A real-time Vincentian Ancestry.com!
Walking through our cemetery in Princeton, New Jersey is not prescribed by our common rules. But it is a practice just about every confrere I know engaged in whenever they visited Princeton over the years and had a few moments.
I have been doing it for some 60 years. As an 18-year-old, I saw them as just names. By the time I was ordained in 1965, I think I knew some 30 who had been added. I knew many more, not personally, but from the stories that were told about them. I would start at the top of the cemetery and just walk meditatively along the rows of simple headstones.
Our Princeton cemetery officially began in 1934. The earliest markers were for confreres who died in the 19th century. They had been brought down from Niagara University. On one of my last walks through the cemetery, I was struck by how many rows had been added. But even more, I realized how many of the more than 450 confreres I knew that I had personally met and even lived with. I did not have to turn to ancestry.com. It was very much walking on hallowed ground.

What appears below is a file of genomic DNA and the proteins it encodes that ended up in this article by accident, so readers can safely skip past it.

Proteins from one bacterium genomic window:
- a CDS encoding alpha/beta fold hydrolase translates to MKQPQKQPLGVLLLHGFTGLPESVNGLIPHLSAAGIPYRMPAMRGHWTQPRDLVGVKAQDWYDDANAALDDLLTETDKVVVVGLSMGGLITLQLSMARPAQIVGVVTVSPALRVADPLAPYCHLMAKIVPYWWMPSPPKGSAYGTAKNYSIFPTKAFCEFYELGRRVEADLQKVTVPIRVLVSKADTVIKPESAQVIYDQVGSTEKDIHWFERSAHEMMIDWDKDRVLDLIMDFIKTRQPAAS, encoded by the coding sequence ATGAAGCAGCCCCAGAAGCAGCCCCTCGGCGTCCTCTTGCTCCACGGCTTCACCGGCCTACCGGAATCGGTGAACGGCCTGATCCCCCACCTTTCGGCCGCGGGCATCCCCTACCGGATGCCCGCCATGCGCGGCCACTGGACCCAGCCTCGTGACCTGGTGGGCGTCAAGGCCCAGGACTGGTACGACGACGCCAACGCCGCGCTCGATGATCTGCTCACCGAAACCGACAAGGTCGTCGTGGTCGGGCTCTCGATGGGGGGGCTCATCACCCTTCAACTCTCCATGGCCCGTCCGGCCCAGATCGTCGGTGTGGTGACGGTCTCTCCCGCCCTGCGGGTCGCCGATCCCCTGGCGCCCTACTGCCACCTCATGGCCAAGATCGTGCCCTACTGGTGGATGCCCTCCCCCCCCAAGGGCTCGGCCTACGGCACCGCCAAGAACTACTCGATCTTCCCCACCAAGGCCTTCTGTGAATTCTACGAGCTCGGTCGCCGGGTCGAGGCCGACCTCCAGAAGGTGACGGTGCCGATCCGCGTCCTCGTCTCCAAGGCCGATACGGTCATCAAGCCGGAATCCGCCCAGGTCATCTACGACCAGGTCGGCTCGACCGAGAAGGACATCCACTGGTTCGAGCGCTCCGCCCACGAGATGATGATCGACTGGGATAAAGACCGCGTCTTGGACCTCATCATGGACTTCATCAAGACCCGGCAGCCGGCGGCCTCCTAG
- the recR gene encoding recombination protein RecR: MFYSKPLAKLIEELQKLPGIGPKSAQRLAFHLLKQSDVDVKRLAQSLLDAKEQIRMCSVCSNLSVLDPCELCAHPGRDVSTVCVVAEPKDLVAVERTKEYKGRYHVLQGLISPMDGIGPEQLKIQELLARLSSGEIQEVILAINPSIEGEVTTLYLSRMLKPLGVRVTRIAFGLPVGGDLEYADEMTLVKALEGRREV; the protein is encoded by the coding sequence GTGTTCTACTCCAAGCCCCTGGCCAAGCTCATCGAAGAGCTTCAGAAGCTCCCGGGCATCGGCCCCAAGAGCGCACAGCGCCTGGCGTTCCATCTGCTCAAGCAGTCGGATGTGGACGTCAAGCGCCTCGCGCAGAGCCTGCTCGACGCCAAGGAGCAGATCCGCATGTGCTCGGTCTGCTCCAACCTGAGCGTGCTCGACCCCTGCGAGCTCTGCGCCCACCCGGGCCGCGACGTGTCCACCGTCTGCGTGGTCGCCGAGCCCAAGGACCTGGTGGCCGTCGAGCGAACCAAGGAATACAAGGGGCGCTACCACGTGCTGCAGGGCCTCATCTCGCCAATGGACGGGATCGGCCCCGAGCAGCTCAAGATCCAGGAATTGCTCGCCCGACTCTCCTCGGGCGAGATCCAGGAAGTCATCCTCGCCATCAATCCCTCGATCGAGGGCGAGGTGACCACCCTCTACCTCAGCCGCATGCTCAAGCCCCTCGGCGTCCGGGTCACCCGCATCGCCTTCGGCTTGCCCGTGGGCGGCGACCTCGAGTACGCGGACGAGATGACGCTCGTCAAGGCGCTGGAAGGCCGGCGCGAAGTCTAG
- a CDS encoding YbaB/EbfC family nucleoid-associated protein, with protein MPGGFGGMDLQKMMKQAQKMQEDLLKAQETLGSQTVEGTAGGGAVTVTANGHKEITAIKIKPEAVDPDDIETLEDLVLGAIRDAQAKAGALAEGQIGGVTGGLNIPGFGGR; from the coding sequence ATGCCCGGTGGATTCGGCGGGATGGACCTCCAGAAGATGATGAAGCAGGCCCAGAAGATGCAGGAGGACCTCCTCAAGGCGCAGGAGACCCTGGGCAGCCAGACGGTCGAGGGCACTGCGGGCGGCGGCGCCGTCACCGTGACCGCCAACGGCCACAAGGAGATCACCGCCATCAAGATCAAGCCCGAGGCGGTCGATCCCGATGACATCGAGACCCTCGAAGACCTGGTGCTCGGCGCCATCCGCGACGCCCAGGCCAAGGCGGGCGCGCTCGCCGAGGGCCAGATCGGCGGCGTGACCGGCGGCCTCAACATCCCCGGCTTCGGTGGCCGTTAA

At every morning prayer, we remember those who died on that date in the past and how old they were. It is especially sobering to realize that I am now older by many years than these men who I once thought were old at 60 or 65.
It was common in medieval monasteries to keep what is called a necrology, or a list of those who died. The necrology served not only to prompt prayers for the repose of the souls of deceased forbearers but also to remind the community of the ideals and experiences that particularly defined and distinguished them.
When a confrere dies, our current custom in most houses of the community is to spend some time at the wake sharing our stories of the confrere. As one provincial once said, “I learn so much about the confrere that I never knew.” We can be grateful for the various incarnations of our newsletters from the Heri-Hodie to the copies homilies given to our archives, that we have vignettes to stir us on.
One of the features of this website currently under development is a section telling the stories behind the facts recorded in our Vincentian necrology.
We hope that it will allow more people to celebrate the confreres made this province what it is today.
PS Visit an earlier post describing Fr. Lou Trotta;s 78 years of remembrance of our college prep and cemetery.